Maine artist Amy Stacey Curtis writes in her book, Women, Trauma and Visual Expression:

For artists who have experienced trauma, recurrent symbols and patterns in their work could be archetypal, could contain language representative of personal, cultural, and collective experiences. Furthermore, it may be through the gradual emergence and development of these themes that artists work through their experiences of trauma.

Philip Guston's (whose birth name was Goldstein) late work is filled with these recurrent symbols - this archetypal language which speaks about his personal trauma and the collective trauma of the Jewish world community. I am rummaging through my old work now to see what is there. It is always my hope that my self-portraits reach and speak to others about shared experience and are not, as an old painting teacher of mine accused, "a form of masturbation," implying that they are merely a selfish, exclusive act.

photo: me at age 2 or 3 with my father's shadow.

The One That Got Away/Self, 1997
pastel and pencil on Rives BFK, 22" x 30"
collection the artist

photo detail: my father's hand and mine
In/Out I, 1991
charcoal on Rives BFK, 29" x 41"
lost in studio fire

me and my father on our way to the annual Dancing School party, 1966 (though you can't see them here, I'm wearing my first pair of heels - white pumps. We won the trophy for best father/daughter dance partners!)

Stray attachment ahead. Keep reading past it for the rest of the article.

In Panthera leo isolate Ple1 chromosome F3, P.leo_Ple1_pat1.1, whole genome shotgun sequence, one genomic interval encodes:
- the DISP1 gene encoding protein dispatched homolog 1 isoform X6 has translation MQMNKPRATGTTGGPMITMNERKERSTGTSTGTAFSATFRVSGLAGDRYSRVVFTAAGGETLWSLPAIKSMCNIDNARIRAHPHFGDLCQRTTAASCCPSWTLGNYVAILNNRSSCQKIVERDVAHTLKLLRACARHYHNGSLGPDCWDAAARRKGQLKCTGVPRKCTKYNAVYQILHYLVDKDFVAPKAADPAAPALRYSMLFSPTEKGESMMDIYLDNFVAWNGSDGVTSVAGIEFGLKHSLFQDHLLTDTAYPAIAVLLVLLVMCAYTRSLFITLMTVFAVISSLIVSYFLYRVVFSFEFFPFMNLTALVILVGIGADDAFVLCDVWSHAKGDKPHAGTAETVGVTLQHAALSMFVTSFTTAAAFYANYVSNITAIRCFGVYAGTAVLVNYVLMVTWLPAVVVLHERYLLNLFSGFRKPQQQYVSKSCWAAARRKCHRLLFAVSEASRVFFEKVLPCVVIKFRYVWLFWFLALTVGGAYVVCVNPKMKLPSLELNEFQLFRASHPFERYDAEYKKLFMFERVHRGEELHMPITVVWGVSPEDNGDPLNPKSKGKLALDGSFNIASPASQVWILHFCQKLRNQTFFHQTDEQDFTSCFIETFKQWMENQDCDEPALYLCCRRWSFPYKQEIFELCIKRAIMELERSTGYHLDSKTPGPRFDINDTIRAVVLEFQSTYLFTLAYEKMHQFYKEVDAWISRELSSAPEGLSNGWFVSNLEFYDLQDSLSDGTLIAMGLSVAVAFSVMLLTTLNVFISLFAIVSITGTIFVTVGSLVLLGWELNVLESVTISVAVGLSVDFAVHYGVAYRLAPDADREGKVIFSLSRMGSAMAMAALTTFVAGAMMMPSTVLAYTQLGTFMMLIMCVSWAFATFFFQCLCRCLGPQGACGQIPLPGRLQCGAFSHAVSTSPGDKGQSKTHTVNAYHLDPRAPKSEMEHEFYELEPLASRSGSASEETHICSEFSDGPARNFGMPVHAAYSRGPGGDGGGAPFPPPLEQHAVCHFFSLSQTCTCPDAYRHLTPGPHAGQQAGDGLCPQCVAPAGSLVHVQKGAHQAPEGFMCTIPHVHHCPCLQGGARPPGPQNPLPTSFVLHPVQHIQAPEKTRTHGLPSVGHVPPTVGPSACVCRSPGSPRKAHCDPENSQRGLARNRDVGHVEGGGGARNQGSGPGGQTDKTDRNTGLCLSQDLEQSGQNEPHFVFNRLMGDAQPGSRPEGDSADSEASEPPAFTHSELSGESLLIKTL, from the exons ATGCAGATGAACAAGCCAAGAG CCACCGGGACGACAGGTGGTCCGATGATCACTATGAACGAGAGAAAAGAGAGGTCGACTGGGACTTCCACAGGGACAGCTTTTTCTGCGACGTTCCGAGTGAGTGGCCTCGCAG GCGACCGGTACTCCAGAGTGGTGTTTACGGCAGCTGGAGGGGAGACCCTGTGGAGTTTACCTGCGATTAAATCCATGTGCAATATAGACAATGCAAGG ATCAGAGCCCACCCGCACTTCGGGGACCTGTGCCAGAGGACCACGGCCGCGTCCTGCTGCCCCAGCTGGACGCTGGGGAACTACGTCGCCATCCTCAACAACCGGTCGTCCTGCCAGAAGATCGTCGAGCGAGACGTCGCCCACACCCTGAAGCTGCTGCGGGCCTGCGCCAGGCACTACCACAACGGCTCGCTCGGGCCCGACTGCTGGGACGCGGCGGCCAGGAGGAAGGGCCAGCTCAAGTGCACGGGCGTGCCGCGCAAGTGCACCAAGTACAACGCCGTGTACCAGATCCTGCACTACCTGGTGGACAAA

Surrendering Self, II, 1991
charcoal on Rives BFK, 22" x 30"
lost in studio fire

me and my father at Point Judith, RI, 1971

Witch's Milk II, 1991
charcoal on Rives BFK, 22" x 30"
lost in studio fire
me with my father and my sisters Amy and Debby, at my brother Steven's wedding in 1972

Ten Sentences

Another morning in my memoir class at MECA, Claude assigned this free write:

In one minute, write the story of your life in ten sentences. Begin.

1. I am in my crib hugging my pale yellow blanket.

2. I think that it is the skirt of a beautiful woman

3. My whole body is yearning for my mother.

4. My grandmother gives me a piece of bacon which I tie to a string to take down to the mussel bed to go crabbing.

5. I go to sleep in my bunk bed listening to the foghorn - there are 12 seconds between each blow.

6. When I kiss my boyfriend Tony and he kisses me, I feel the same yearning that I had in my crib for my mother.

7. I become so obsessed with this yearning that I have 5 babies in 9 years.

8. I have a couple of breakdowns and rediscover that I love to draw.

9. My daughter becomes very ill and it becomes difficult to do my art for 14 years.

10. My barn burns down and I lose 30 years of art, so I decide to go back to school.

Surrendering Self I, 1991